Chest & neck radiation side effect

Portal Forums Radiation Oncology Chest Radiation Chest & neck radiation side effect

This topic contains 5 replies, has 5 voices, and was last updated by Dr West Dr West 3 years, 8 months ago.

Viewing 6 posts - 1 through 6 (of 6 total)
Author Posts   
Author Posts
March 15, 2014 at 6:37 am  #1262781    

borntosurvive

I’ve had 9 treatments of radiation to my chest and also including a node in my neck. Everything was fine. I’m not getting a high dose. It’s so low, that they don’t even think I’d need any cream for my skin.

Suddenly, last evening, I started to feel like something was stuck in my esophagus. As if I’d swallowed something too large and it got stuck. This feeling has gotten worse this morning, and all day I’ve had to be very very careful not to swallow a normal amount of food or liquid or it hurts terribly.

My last treatment, there was some sort of problem and the had to readjust me quite a bit.

Right now I’m on a weekend 3 day break (one day due to machine maintenance) and then I’ll go back for 3 more treatments.

What I’d like to know is if this ‘lump’ in my chest, this horrible feeling of a blockage, and that nothing will go down without pain, and that I can’t even bring up any wind (burp) is a normal side effect? Any chance it will get better, feel better, over this 3 day break, and will it come back during my last 3 treatments this coming week? I dread going through the week with this pain.

Any suggestions?

I’m really so uncomfortable and often in pain and would love some advice if there is anything I can do to minimize this and make it go away or at least feel less uncomfortable.

March 15, 2014 at 7:39 am  #1262782    
JimC Forum Moderator
JimC Forum Moderator

It certainly sounds like esophagitis caused by radiation. You can read Dr. Mehta’s post on esophagitis here: http://cancergrace.org/radiation/2008/08/03/rad-esophagitis/ As he says:

“Radiation esophagitis or chemo/radiation esophagitis is a frequent complication of treatment. It can be managed during treatment and it gradually gets better after treatment. It is important to communicate to your treating physicians these sorts of symptoms so that they can give appropriate medications that can make you feel better.”

Dr. Weiss added:

“Some of my patients have found that swallowing a shot of olive oil right before the radiation every day helps (thank you, Dr. Harry Quon for that trick!). Also, there are variety of magic mouthwash rinses containing lidocaine that you can swish and swallow to numb the esophagus before eating.”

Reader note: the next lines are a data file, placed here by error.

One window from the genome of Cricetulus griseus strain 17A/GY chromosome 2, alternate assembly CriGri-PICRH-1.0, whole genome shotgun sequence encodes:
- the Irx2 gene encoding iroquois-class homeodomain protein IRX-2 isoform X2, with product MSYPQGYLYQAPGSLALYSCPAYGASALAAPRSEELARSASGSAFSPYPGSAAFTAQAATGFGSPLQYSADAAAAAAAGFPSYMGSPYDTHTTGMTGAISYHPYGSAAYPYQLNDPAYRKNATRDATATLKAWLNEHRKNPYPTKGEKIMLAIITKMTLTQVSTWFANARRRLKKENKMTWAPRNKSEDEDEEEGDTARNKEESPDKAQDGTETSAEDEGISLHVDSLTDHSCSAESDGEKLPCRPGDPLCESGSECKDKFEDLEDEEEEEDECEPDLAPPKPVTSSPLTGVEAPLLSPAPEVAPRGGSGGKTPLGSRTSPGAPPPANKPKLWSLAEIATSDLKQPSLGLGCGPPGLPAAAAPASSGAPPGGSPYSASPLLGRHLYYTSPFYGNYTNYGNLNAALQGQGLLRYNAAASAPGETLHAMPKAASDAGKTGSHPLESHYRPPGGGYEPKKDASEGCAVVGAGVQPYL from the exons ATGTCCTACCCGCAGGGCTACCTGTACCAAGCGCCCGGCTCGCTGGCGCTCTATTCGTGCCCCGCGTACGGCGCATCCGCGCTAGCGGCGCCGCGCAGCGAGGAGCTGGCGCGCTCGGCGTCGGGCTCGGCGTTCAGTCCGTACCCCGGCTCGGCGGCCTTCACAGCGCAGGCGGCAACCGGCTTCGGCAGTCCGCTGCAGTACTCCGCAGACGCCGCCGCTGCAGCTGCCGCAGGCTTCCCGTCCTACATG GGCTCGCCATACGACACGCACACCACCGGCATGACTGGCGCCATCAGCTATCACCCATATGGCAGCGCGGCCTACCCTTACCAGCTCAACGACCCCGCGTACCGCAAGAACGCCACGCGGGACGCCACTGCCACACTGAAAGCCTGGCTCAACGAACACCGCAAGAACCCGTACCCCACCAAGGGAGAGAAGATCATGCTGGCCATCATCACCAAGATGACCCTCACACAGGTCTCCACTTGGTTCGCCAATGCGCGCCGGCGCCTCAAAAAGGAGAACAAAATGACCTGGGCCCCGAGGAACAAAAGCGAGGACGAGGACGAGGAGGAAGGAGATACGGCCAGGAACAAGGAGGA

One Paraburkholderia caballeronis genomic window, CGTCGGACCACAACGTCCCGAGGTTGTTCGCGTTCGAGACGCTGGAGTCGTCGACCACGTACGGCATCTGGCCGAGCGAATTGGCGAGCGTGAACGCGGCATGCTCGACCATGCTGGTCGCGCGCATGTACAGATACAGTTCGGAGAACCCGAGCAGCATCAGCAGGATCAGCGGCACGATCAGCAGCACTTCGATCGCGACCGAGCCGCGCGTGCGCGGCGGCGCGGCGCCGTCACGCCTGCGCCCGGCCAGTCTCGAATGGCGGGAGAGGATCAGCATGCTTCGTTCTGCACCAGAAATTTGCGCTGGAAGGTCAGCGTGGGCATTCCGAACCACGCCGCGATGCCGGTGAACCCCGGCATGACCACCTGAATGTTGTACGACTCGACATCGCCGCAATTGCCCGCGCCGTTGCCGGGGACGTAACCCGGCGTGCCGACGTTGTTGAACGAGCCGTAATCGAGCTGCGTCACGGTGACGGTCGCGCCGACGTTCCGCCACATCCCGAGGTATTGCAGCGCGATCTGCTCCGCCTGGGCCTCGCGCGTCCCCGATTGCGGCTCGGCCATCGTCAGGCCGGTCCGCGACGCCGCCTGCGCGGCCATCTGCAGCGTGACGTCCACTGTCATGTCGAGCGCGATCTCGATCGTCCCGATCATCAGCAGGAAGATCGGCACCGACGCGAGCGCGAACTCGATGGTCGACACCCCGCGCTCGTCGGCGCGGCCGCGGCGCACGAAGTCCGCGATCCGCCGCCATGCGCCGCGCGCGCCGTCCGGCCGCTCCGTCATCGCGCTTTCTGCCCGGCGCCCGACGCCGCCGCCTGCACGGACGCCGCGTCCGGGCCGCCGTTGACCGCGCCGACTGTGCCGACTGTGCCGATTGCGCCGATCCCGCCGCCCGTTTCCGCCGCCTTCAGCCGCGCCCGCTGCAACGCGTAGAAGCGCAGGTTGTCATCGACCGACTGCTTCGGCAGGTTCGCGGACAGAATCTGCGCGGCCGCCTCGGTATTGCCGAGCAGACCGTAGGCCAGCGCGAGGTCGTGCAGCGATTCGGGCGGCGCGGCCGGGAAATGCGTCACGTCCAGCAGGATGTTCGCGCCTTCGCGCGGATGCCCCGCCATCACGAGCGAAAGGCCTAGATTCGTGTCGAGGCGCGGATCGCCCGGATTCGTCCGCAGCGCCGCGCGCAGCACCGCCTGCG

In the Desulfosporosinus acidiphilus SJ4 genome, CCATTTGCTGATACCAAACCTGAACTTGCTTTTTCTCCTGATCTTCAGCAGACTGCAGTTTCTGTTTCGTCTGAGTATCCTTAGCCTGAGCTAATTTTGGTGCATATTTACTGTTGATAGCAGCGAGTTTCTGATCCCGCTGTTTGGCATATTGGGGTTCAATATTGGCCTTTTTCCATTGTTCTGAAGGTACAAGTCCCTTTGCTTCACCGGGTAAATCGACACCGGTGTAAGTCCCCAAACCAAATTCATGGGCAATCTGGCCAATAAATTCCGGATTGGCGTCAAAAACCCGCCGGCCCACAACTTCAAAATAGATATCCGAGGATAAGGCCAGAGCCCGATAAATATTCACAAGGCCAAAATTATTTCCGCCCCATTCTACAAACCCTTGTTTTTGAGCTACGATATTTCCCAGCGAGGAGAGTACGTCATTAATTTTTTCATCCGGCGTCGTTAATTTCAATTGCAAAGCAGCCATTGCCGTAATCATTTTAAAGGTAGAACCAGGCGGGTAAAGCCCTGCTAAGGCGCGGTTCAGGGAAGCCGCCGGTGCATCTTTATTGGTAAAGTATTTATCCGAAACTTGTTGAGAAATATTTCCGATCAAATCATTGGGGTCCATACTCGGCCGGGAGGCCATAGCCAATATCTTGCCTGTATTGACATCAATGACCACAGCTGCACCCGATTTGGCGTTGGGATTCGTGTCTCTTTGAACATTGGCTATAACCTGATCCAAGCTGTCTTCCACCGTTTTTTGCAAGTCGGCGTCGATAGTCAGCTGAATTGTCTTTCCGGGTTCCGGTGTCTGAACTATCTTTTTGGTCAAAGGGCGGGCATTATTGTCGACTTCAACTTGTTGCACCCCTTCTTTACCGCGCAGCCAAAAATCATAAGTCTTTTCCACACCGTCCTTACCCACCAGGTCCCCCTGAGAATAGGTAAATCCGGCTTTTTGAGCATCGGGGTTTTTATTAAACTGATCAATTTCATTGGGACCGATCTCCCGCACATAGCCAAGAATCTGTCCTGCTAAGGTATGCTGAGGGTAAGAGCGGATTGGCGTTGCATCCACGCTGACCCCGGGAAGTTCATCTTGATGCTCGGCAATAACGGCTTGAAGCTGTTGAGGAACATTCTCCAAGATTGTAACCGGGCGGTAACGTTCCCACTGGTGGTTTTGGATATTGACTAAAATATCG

Others have suggested 2 tablespoons of olive oil 3x/day and avoiding acidic, salty or other harsh food and drink.

JimC
Forum moderator


Jul 2008 Wife Liz (51/never smoker) Dx Stage IV NSCLC EGFR exon 19
4 cycles Carbo/alimta, 65% shrinkage
Tarceva maintenance
Mar 2010 progression, added Alimta, stable
Sep 2010 multiple brain mets, WBR
Oct 2010 large pericardial effusion, tamponade
Jan 2011 progression, start abraxane
Jun 2011-New liver, brain mets, add Tarceva
Oct 2011-Dx Leptomeningeal carcinomatosis; pulsed Tarceva
At rest Nov 4 2011
Since then: http://cancergrace.org/blog/jim-and-lisa

March 15, 2014 at 9:12 am  #1262788    
Dr West
Dr West

The only other thing I’d add is that radiation esophagitis does tend to improve rapidly, typically within days to a week or two after completion of radiation.

Good luck.

-Dr. West

March 17, 2014 at 9:02 am  #1262818    

aunttootsie001

Question, should the Esophogitis improve or can it be perminent? Lorrie

March 17, 2014 at 11:37 am  #1262821    
catdander forum moderator
catdander forum moderator

To the question, “Query-will radiation, as it involves a node near supraclavicle and mediastum cause a tightening feeling when trying to swallow due to eshpagous inflammation?”
Dr. West replied, “It’s possible, either from inflammation at the tail end of radiation or from scarring/fibrosis in the weeks to months after the radiation has been completed.” http://cancergrace.org/forums/index.php?topic=4922.msg30656#msg30656

And as always anything can happen with cancer and cancer treatment. I hope you’re not having problems.

March 17, 2014 at 6:08 pm  #1262826    
Dr West
Dr West

Yes, esophagitis doesn’t persist indefinitely but can lead to permanent fibrosis, which can be associated with permanent problems with swallowing. Fortunately, that’s rare.

-Dr. West

Viewing 6 posts - 1 through 6 (of 6 total)

You must be logged in to reply to this topic.